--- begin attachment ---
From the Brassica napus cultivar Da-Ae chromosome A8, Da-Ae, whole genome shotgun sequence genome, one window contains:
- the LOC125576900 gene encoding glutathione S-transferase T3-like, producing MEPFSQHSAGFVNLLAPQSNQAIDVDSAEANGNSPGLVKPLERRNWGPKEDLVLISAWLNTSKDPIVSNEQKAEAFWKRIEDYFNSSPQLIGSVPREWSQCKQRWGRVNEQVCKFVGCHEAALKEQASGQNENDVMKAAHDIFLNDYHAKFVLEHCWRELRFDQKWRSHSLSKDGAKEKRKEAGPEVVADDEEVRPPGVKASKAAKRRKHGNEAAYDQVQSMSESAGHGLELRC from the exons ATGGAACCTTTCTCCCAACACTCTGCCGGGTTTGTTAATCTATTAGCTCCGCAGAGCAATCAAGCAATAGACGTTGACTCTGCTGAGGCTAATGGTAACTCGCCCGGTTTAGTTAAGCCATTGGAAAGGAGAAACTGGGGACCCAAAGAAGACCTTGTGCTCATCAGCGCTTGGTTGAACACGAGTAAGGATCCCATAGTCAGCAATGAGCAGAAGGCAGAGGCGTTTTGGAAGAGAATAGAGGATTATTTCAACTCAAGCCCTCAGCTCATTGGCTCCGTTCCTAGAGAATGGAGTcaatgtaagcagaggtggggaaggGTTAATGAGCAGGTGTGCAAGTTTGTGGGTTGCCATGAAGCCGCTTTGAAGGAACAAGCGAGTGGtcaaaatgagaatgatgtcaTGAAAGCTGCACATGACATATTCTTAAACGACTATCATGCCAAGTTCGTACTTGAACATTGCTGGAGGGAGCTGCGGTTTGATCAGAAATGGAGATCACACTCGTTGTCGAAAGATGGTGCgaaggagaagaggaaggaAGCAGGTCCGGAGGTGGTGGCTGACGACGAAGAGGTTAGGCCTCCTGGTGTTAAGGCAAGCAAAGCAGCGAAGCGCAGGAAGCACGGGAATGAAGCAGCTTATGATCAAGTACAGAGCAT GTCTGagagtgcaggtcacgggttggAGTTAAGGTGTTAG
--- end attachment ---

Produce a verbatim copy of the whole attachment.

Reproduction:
From the Brassica napus cultivar Da-Ae chromosome A8, Da-Ae, whole genome shotgun sequence genome, one window contains:
- the LOC125576900 gene encoding glutathione S-transferase T3-like, producing MEPFSQHSAGFVNLLAPQSNQAIDVDSAEANGNSPGLVKPLERRNWGPKEDLVLISAWLNTSKDPIVSNEQKAEAFWKRIEDYFNSSPQLIGSVPREWSQCKQRWGRVNEQVCKFVGCHEAALKEQASGQNENDVMKAAHDIFLNDYHAKFVLEHCWRELRFDQKWRSHSLSKDGAKEKRKEAGPEVVADDEEVRPPGVKASKAAKRRKHGNEAAYDQVQSMSESAGHGLELRC from the exons ATGGAACCTTTCTCCCAACACTCTGCCGGGTTTGTTAATCTATTAGCTCCGCAGAGCAATCAAGCAATAGACGTTGACTCTGCTGAGGCTAATGGTAACTCGCCCGGTTTAGTTAAGCCATTGGAAAGGAGAAACTGGGGACCCAAAGAAGACCTTGTGCTCATCAGCGCTTGGTTGAACACGAGTAAGGATCCCATAGTCAGCAATGAGCAGAAGGCAGAGGCGTTTTGGAAGAGAATAGAGGATTATTTCAACTCAAGCCCTCAGCTCATTGGCTCCGTTCCTAGAGAATGGAGTcaatgtaagcagaggtggggaaggGTTAATGAGCAGGTGTGCAAGTTTGTGGGTTGCCATGAAGCCGCTTTGAAGGAACAAGCGAGTGGtcaaaatgagaatgatgtcaTGAAAGCTGCACATGACATATTCTTAAACGACTATCATGCCAAGTTCGTACTTGAACATTGCTGGAGGGAGCTGCGGTTTGATCAGAAATGGAGATCACACTCGTTGTCGAAAGATGGTGCgaaggagaagaggaaggaAGCAGGTCCGGAGGTGGTGGCTGACGACGAAGAGGTTAGGCCTCCTGGTGTTAAGGCAAGCAAAGCAGCGAAGCGCAGGAAGCACGGGAATGAAGCAGCTTATGATCAAGTACAGAGCAT GTCTGagagtgcaggtcacgggttggAGTTAAGGTGTTAG